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Michigan Senate sends abortion health coverage bill to Whitmer

Democratic Senator Erika Geiss is a sponsor of legislation to repeal Michigan’s dormant 1931 abortion ban. She said it’s important to get what she calls the “zombie law” off the books.
Rick Pluta
State Senator Erika Geiss (D-Taylor) sponsored the bill to amend Michigan’s civil rights law to ban employers from discriminating against people who have had abortions.

The Michigan Senate gave its final approval Thursday to a billthat would prohibit discrimination against people who have had an abortion. The measure is part of plans to implement the abortion-rights amendment to the state constitution, passed by voters last year as Proposal 3.

The bill would add reproductive rights to Michigan’s civil rights law. For example, it would protect people who’ve had an abortion from on-the-job discrimination in hiring or promotions. The bill would also bar employer health plans that cover pregnancy care from refusing to cover abortion services.

“We don’t do that for any other medical care, and it shouldn’t be any different for people who need to seek out an abortion,” said Senator Erika Geiss (D-Taylor), the bill sponsor.

Geiss said this is part of what voters intended when they voted last year to amend the Michigan Constitution to ensure the protection of reproductive rights.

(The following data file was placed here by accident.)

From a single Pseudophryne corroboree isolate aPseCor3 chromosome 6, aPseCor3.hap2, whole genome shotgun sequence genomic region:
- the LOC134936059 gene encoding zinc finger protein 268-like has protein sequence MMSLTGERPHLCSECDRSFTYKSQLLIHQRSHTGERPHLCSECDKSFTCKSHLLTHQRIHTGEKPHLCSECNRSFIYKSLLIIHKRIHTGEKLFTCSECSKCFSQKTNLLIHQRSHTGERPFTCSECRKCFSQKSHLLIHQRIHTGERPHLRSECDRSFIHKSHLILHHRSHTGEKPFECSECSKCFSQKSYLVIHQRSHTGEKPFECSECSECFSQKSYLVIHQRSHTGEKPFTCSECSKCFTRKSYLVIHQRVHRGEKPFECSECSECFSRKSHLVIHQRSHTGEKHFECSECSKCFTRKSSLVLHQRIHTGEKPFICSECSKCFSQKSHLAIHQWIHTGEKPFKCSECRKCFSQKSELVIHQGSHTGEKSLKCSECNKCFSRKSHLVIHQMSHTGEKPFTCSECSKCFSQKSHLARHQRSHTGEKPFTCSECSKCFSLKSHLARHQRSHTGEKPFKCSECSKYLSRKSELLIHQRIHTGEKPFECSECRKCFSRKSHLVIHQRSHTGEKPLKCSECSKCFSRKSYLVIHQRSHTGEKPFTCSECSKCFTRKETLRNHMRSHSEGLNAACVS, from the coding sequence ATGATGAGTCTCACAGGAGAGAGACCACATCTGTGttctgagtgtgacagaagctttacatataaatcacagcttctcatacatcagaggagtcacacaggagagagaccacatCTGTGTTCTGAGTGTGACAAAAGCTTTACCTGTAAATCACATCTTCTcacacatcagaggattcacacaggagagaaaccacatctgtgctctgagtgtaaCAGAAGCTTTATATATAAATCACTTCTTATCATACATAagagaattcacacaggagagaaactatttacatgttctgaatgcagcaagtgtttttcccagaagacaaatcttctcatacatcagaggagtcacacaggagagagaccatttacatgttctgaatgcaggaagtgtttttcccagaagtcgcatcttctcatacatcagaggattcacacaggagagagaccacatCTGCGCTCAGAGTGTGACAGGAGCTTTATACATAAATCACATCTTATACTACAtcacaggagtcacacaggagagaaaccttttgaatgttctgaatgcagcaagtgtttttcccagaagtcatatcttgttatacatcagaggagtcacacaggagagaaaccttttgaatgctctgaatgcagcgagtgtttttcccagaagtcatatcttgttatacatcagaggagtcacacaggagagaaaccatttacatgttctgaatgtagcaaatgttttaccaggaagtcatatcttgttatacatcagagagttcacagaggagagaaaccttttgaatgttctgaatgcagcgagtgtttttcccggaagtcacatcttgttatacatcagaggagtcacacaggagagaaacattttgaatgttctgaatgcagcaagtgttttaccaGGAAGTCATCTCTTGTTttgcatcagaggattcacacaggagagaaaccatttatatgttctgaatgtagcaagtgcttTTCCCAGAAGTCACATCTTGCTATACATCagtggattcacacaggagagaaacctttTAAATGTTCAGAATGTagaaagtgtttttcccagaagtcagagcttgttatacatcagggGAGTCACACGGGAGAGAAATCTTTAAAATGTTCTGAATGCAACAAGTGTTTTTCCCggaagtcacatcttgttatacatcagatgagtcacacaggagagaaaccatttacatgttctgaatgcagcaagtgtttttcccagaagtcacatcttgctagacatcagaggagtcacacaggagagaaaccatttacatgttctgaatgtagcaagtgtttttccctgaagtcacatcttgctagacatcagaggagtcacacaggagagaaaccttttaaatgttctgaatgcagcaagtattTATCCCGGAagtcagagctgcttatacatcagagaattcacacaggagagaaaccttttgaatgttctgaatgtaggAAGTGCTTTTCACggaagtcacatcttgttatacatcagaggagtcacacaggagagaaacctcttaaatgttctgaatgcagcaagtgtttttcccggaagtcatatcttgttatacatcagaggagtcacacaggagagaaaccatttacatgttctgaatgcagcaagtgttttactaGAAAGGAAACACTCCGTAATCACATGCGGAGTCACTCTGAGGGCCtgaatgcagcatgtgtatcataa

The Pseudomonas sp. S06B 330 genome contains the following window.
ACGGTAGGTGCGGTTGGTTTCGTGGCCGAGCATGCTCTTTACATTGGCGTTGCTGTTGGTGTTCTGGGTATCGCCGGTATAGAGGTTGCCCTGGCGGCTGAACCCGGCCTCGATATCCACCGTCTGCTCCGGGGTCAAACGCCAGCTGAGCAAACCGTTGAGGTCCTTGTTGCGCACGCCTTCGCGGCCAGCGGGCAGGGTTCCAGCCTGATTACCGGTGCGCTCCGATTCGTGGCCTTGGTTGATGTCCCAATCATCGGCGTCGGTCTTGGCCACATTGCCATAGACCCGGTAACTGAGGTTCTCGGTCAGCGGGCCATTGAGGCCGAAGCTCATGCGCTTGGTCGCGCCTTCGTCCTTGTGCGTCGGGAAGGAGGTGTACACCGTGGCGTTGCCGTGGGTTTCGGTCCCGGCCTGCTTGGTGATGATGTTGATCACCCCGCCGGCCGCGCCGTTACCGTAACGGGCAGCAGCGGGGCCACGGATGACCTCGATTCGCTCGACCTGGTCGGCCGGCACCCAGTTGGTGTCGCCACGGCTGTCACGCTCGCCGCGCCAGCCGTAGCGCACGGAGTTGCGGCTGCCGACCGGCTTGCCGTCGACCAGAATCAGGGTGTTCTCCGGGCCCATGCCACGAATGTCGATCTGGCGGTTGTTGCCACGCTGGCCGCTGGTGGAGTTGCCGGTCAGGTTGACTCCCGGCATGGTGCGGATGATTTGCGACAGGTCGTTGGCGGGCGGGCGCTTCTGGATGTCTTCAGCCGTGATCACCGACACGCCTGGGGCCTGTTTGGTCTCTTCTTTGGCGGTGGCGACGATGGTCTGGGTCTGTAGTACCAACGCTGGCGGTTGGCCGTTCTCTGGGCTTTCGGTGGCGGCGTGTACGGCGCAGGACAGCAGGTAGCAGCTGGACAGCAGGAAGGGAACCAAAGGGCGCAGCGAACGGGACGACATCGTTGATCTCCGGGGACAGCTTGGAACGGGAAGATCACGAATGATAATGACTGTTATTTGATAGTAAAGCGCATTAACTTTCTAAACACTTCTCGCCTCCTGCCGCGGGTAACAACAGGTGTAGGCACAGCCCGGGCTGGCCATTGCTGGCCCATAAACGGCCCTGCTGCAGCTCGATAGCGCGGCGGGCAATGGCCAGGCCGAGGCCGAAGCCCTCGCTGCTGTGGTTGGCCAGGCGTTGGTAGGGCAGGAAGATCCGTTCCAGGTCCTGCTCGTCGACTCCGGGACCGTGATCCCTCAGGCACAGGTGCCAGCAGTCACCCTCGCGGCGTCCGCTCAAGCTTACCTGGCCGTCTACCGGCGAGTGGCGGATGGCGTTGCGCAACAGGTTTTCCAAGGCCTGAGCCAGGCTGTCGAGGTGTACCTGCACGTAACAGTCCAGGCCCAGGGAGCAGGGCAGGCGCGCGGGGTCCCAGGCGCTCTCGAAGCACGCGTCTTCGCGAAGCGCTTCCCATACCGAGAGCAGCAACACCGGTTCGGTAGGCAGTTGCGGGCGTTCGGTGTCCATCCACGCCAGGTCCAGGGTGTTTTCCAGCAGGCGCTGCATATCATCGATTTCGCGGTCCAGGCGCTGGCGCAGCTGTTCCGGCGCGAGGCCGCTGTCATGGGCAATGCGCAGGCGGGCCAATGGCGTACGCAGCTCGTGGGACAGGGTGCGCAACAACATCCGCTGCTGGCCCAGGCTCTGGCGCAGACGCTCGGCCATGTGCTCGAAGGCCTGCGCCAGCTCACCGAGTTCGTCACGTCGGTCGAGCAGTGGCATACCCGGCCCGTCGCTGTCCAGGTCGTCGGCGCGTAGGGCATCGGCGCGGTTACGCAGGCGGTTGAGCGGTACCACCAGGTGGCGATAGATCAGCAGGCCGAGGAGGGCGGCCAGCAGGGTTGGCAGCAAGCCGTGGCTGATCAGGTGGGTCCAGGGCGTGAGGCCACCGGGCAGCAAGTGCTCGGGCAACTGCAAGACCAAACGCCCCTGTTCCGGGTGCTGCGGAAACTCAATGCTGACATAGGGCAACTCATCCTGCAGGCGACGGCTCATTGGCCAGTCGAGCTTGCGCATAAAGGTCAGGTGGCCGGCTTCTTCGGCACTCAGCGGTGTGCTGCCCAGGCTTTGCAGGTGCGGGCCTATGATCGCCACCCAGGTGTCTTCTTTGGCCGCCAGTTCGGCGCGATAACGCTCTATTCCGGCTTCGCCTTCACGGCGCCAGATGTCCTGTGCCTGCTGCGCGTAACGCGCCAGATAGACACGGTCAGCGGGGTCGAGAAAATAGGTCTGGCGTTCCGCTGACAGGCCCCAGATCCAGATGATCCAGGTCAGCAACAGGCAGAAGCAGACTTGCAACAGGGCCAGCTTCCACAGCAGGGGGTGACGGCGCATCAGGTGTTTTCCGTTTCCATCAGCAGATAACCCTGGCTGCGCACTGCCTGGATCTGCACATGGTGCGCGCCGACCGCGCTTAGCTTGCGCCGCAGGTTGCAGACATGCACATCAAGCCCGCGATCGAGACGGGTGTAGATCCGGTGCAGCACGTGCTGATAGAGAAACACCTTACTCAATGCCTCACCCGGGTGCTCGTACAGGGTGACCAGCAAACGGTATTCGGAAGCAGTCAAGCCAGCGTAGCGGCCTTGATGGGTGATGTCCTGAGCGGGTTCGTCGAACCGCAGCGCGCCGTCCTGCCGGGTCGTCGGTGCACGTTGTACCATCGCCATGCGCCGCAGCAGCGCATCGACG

“And now we need to make sure that our laws are aligned with Prop 3 so that there isn’t conflict between our existing laws and what Prop 3 created by being added to the state constitution,” said Geiss.

Thursday’s 20-18 vote fell entirely along party lines. Republicans argued the bill is not necessary to fulfill the requirements of Proposal 3, but also that it would discriminate against churches and faith-based organizations that object to abortion.

“By forcing an employer, whether it’s your church or my farm or something, to have to support financially someone getting an abortion is incredibly offensive,” said Senator Ed McBroom (R-Vulcan).

The Senate vote comes almost exactly a month after Governor Gretchen Whitmer signed a law to formally remove from the books a1931 ban on most abortions. She is expected to sign this bill, as well.

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Rick Pluta is the managing editor for the Michigan Public Radio Network.
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